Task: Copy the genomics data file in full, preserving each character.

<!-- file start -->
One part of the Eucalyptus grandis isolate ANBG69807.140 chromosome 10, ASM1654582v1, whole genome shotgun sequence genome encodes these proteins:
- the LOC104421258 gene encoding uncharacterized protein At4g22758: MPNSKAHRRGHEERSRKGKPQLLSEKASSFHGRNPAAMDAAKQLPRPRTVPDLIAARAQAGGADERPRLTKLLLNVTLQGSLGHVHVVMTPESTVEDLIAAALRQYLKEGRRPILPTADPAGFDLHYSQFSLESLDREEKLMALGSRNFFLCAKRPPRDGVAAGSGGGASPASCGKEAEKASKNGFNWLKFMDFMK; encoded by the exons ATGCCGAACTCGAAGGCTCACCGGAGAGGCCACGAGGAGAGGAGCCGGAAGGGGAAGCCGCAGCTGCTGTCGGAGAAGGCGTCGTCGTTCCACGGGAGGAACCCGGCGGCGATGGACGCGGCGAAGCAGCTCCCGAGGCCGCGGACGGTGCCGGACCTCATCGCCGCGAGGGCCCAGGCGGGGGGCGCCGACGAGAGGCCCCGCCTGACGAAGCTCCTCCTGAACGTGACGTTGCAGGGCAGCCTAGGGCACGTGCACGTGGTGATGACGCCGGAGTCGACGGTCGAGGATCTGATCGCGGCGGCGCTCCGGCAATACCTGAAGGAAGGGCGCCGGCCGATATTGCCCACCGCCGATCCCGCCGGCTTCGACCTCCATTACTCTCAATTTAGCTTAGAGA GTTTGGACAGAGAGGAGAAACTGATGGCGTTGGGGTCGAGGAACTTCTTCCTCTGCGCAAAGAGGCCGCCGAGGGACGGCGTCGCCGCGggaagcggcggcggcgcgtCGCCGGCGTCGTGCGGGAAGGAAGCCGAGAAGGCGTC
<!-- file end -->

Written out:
One part of the Eucalyptus grandis isolate ANBG69807.140 chromosome 10, ASM1654582v1, whole genome shotgun sequence genome encodes these proteins:
- the LOC104421258 gene encoding uncharacterized protein At4g22758: MPNSKAHRRGHEERSRKGKPQLLSEKASSFHGRNPAAMDAAKQLPRPRTVPDLIAARAQAGGADERPRLTKLLLNVTLQGSLGHVHVVMTPESTVEDLIAAALRQYLKEGRRPILPTADPAGFDLHYSQFSLESLDREEKLMALGSRNFFLCAKRPPRDGVAAGSGGGASPASCGKEAEKASKNGFNWLKFMDFMK; encoded by the exons ATGCCGAACTCGAAGGCTCACCGGAGAGGCCACGAGGAGAGGAGCCGGAAGGGGAAGCCGCAGCTGCTGTCGGAGAAGGCGTCGTCGTTCCACGGGAGGAACCCGGCGGCGATGGACGCGGCGAAGCAGCTCCCGAGGCCGCGGACGGTGCCGGACCTCATCGCCGCGAGGGCCCAGGCGGGGGGCGCCGACGAGAGGCCCCGCCTGACGAAGCTCCTCCTGAACGTGACGTTGCAGGGCAGCCTAGGGCACGTGCACGTGGTGATGACGCCGGAGTCGACGGTCGAGGATCTGATCGCGGCGGCGCTCCGGCAATACCTGAAGGAAGGGCGCCGGCCGATATTGCCCACCGCCGATCCCGCCGGCTTCGACCTCCATTACTCTCAATTTAGCTTAGAGA GTTTGGACAGAGAGGAGAAACTGATGGCGTTGGGGTCGAGGAACTTCTTCCTCTGCGCAAAGAGGCCGCCGAGGGACGGCGTCGCCGCGggaagcggcggcggcgcgtCGCCGGCGTCGTGCGGGAAGGAAGCCGAGAAGGCGTC